Intel seeks hundreds of millions of dollars in interest from
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Intel seeks hundreds of millions of dollars in interest from Europe over antitrust fine overturned

Several years after collecting a $1.2 billion fine for anti-competitive behavior in the EU, Intel has not only successfully challenged it, but is also seeking interest on that amount for all previous years — $623.5 million U.S. dollar.

    Image source: Intel

Image source: Intel

A five-year investigation that ended in 2009 found that Intel was caught in “non-competitive” activities from October 2002 to December 2007, resulting in a record fine for a chipmaker. In January this year, after years of appeals, the tech giant finally managed to get the fine overturned. At the same time, the American manufacturer does not want to stay the course and is demanding material compensation for unlawful punishment by Brussels.

According to the latest data, Intel applied to the European Court of General Jurisdiction for damages with interest. Intel estimates the company is additionally owed more than half of the fine amount based on an analysis of the EU central bank’s refinancing rate – at the time the fine was approved it was 1.25% and has increased significantly over the 12 years, that have passed since then. In addition, the manufacturer demands compensation for delays in the payment of funds.

The scandal, which affected business structures, residents of the European Union and Intel, continues to this day. The company is accused of giving discounts to partners like Dell, HP and Lenovo for preferential use of the company’s processors in their computers at the expense of competing chipmakers, notably AMD. In addition, Intel was accused of paying German retailer Media Saturn Holding for refusing to sell computers using competitor components.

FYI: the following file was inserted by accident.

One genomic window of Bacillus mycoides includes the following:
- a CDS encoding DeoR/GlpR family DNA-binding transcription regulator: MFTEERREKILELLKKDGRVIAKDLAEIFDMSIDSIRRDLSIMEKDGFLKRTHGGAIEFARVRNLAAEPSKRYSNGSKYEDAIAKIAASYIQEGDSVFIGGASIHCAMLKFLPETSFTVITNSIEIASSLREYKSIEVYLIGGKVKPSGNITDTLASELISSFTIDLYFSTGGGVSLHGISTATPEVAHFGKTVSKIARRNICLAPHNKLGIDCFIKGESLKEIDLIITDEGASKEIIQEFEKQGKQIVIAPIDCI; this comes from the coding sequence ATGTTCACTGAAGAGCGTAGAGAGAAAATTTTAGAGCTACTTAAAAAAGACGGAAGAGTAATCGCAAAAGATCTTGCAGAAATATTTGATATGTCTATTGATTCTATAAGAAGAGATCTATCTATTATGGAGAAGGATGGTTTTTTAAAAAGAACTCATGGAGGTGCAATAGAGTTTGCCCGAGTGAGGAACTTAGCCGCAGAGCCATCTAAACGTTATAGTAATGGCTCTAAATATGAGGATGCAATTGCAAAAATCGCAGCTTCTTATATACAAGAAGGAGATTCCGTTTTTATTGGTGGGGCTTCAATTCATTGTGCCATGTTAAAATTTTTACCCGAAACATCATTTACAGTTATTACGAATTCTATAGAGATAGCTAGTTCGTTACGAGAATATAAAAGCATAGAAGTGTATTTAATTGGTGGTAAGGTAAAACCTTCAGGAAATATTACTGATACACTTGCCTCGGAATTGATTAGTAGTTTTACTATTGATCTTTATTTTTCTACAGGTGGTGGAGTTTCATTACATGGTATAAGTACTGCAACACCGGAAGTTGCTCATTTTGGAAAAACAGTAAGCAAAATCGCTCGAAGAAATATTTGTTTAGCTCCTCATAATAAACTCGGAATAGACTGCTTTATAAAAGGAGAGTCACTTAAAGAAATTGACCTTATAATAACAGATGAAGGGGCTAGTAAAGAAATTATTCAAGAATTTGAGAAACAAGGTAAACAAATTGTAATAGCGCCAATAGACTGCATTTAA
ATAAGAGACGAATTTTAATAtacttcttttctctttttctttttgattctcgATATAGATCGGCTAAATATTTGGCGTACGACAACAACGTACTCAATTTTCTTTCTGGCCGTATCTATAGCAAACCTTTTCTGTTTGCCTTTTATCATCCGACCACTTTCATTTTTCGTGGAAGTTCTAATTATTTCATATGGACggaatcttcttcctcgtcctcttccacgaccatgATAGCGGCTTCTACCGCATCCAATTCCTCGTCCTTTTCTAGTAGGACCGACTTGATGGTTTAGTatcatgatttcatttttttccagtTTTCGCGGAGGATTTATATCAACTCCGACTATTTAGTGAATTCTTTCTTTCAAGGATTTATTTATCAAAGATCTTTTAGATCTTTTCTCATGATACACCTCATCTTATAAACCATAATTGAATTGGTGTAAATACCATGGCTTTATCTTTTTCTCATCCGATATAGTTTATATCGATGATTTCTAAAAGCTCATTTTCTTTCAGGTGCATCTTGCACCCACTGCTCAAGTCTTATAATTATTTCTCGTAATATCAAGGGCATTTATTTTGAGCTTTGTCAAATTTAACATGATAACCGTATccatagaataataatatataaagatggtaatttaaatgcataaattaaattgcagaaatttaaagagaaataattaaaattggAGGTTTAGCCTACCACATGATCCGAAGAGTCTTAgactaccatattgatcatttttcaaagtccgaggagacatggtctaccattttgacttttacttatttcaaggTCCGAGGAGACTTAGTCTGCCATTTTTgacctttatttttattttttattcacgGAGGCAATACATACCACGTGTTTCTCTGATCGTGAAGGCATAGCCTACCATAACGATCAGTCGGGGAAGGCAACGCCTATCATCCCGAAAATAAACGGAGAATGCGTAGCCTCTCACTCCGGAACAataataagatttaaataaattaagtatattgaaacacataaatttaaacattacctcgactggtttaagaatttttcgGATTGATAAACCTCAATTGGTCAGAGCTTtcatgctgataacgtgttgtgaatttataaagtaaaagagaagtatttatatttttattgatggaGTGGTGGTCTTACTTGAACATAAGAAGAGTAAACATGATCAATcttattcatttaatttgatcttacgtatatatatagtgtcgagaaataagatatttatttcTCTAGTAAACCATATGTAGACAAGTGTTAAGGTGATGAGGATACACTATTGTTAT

Image source: Intel

Image source: Intel

In 2009, it was decided that such “discounts” would significantly limit the room for maneuver for Intel’s competitors, resulting in fewer alternatives for users and less incentive for competitors to innovate.

Intel vigorously protested the decision. And if the appeal was rejected in 2012, then in 2014 the company reached the highest instance – the so-called. of the European Court of Justice, which referred the case back to the European Court of General Jurisdiction for reconsideration in 2017. In January, after more than a decade of litigation, the court sided with Intel, calling its previous analysis of the company’s behavior incomplete and acknowledging that it could not establish a legal rule that discounts in this case constituted a ” anti-competitive effect.

However, the European Commission will not give up. In April, she announced that she would appeal the court’s decision to overturn the fine. The appeal process is currently ongoing.

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Dylan Harris

Dylan Harris is fascinated by tests and reviews of computer hardware.

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